Problems with the Efficacy of Vaccinations

Vaccinations are an important tool to control infectious diseases.  However, like any tool, they are not perfect!

The difficulty lies in the politicization of vaccination.

Like every other time when politics intrudes into a scientific field, the politicians cite science and scientists as their justification for action while the science itself becomes subordinated to and twiste by the politics of the situation…

One of the greatest problems I have with writing this post is that I cannot reveal my sources:  some of these immunologists have spoken up openly, at the cost to their careers.  Yet, immunology is such a narrow field that if I am too specific, they will be identified from my comments and they could suffer more censure for having spoken out.  So, please, excuse my vagueness:  much of what I do say can be confirmed through independent sources and I would urge everyone to do their own homework on this.

We can never get past the fact that real life is not like the laboratory:  there are so many variations between people and factors in their environment that ‘ideal’ laboratory conditions can never be replicated when normal people are vaccinated.  The efficacy of a vaccine is its ability to actually produce an effect – immunity – when the general population is vaccinated with it.  So, when I use the term ‘efficacy’, I am referring to its effectiveness when administered to real people in normal life and not to its effectiveness in laboratory studies.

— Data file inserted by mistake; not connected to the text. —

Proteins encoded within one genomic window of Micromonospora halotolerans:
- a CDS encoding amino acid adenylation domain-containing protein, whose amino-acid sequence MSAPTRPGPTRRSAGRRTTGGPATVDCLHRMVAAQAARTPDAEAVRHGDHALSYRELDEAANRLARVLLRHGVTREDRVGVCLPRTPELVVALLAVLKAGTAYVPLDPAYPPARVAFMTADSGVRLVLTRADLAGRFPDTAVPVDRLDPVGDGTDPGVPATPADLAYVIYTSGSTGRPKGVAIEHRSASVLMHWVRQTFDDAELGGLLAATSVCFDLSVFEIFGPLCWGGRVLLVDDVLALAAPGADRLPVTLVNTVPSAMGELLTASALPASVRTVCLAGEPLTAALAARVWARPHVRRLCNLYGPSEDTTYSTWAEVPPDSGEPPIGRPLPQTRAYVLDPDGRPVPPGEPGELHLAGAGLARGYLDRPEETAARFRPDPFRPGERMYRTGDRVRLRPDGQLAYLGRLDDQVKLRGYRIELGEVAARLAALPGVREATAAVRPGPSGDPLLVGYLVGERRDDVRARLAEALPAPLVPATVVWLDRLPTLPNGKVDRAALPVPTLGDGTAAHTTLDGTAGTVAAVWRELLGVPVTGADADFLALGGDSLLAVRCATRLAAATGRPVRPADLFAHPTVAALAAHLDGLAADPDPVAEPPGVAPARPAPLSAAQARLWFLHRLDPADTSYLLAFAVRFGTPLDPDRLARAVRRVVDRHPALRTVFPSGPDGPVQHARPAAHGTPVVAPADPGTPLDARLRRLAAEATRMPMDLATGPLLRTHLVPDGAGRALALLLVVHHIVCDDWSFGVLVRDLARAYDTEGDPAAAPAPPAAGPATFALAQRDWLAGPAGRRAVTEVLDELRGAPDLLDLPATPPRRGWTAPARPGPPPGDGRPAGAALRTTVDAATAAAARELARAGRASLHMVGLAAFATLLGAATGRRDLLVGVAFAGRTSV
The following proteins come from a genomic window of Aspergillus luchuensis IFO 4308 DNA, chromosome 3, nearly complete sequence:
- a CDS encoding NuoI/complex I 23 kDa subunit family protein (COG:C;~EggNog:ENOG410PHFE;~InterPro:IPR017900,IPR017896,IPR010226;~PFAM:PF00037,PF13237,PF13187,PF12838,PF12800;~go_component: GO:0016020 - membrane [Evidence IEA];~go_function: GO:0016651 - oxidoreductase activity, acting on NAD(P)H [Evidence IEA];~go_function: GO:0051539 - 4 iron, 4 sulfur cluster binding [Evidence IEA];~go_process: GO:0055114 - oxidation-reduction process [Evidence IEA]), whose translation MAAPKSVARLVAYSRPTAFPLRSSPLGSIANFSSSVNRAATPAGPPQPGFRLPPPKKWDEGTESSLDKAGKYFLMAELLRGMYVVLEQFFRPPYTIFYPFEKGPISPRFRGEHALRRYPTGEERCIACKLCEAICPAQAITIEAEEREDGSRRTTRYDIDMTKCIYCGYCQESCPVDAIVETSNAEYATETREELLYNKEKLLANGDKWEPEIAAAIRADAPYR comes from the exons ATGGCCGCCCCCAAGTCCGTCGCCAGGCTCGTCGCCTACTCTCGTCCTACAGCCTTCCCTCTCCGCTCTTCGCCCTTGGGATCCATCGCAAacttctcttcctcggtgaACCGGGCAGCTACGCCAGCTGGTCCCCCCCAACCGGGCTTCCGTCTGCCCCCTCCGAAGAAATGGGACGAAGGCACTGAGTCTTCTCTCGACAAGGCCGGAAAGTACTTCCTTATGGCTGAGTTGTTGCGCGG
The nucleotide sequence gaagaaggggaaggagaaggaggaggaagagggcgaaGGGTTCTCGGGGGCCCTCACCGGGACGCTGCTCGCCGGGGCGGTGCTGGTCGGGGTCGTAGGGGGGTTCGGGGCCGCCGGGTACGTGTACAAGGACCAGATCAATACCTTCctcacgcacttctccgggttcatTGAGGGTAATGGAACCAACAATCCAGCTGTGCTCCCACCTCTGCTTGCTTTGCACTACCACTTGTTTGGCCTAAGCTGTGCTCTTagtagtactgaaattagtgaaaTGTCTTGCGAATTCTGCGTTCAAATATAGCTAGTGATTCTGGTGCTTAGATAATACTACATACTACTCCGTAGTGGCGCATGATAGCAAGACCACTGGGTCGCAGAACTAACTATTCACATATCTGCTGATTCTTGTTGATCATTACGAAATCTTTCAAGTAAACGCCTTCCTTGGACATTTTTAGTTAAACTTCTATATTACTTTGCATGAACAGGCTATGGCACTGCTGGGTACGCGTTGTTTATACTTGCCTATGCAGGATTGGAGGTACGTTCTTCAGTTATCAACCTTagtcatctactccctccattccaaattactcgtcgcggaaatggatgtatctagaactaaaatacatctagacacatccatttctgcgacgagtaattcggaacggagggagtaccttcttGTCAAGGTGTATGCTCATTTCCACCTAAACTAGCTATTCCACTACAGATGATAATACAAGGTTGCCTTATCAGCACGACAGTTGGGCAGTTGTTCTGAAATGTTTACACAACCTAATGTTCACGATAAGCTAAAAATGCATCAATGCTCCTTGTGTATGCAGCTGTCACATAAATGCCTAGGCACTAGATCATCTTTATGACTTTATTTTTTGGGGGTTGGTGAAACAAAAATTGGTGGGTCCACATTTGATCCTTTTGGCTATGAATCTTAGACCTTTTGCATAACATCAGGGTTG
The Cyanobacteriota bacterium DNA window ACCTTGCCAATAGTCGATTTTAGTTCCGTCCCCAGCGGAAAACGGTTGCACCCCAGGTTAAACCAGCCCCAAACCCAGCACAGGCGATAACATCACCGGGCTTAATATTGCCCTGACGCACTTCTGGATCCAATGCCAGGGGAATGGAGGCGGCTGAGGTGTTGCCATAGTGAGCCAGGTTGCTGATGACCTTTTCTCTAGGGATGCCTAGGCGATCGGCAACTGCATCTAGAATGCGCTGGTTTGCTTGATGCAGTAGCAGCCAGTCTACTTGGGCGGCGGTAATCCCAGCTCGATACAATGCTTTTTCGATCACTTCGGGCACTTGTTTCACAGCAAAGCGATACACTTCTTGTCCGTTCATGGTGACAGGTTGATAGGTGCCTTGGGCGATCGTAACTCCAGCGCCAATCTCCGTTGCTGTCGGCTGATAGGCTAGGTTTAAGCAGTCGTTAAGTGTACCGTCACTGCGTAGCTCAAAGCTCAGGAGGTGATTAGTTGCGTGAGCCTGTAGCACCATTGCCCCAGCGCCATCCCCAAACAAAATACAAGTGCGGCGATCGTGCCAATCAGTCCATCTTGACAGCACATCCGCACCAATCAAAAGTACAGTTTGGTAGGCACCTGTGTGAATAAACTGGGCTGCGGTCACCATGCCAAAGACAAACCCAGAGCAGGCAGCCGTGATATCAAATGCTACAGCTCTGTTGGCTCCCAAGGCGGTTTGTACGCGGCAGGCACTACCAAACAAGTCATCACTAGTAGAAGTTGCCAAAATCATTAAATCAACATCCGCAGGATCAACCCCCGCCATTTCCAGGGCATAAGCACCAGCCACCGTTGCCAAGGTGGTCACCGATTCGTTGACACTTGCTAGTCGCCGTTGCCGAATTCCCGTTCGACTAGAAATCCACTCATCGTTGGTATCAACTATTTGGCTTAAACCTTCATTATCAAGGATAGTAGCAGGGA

Most of the vaccines used today are generally deemed ‘good’ if they have an efficacy rate of 75%  – that is, 3/4 – or more.  And, yes – there are vaccines which do have high efficacy rates.  However, there are also vaccines which have much, much lower efficacy rates – yet which have been approved for use.  I am aware of at least two vaccines that have been approved (due to political pressure – not because the scientists considered them ready) when their efficacy rates were below 20%!!!

Efficacy rates below 20% means that less than 1 in 5 people who was properly vaccinated would acquire immunity against whatever it was that the vaccine was meant to protect from.

This would all be fine – if we were told the facts before we made the decision whether to get a particular ‘shot’ or not.

Unfortunately, we are not told the facts.  As a matter of fact, our doctors are not told the facts:  they are not informed of the efficacy rates of various vaccinations except that they have been approved for use.  That, in my never-humble-opinion, is a problem.

It is a very, very serious problem for several reasons:

  • not knowing the potential benefits (efficacy rate), we cannot possibly weigh if the risk factors in our particular case are worht it
  • being told that ‘we are protected’, as we are now being told when we are vaccinated, we do not take the same precautions against infection that we would if we knew that there is more than just a negligible chance that we have not actually acquired immunity through vaccination…which, ironically, increases the likelihood that we actually will get sick

That is the problem when politics subordains science:  the truth is distorted by half-lies.  When reality catches up with over-stated benefits and under-stated risk factors, all kinds of suspicions and conspiracy theories arise which make people mistrust the politicians and scientists both.  This is bad all around – but unavoidable if we let politics control science.

Only the full and honest disclosure of risks and benefits of vaccination can lead to their proper use as an excellent tool in fighting infectious diseases.

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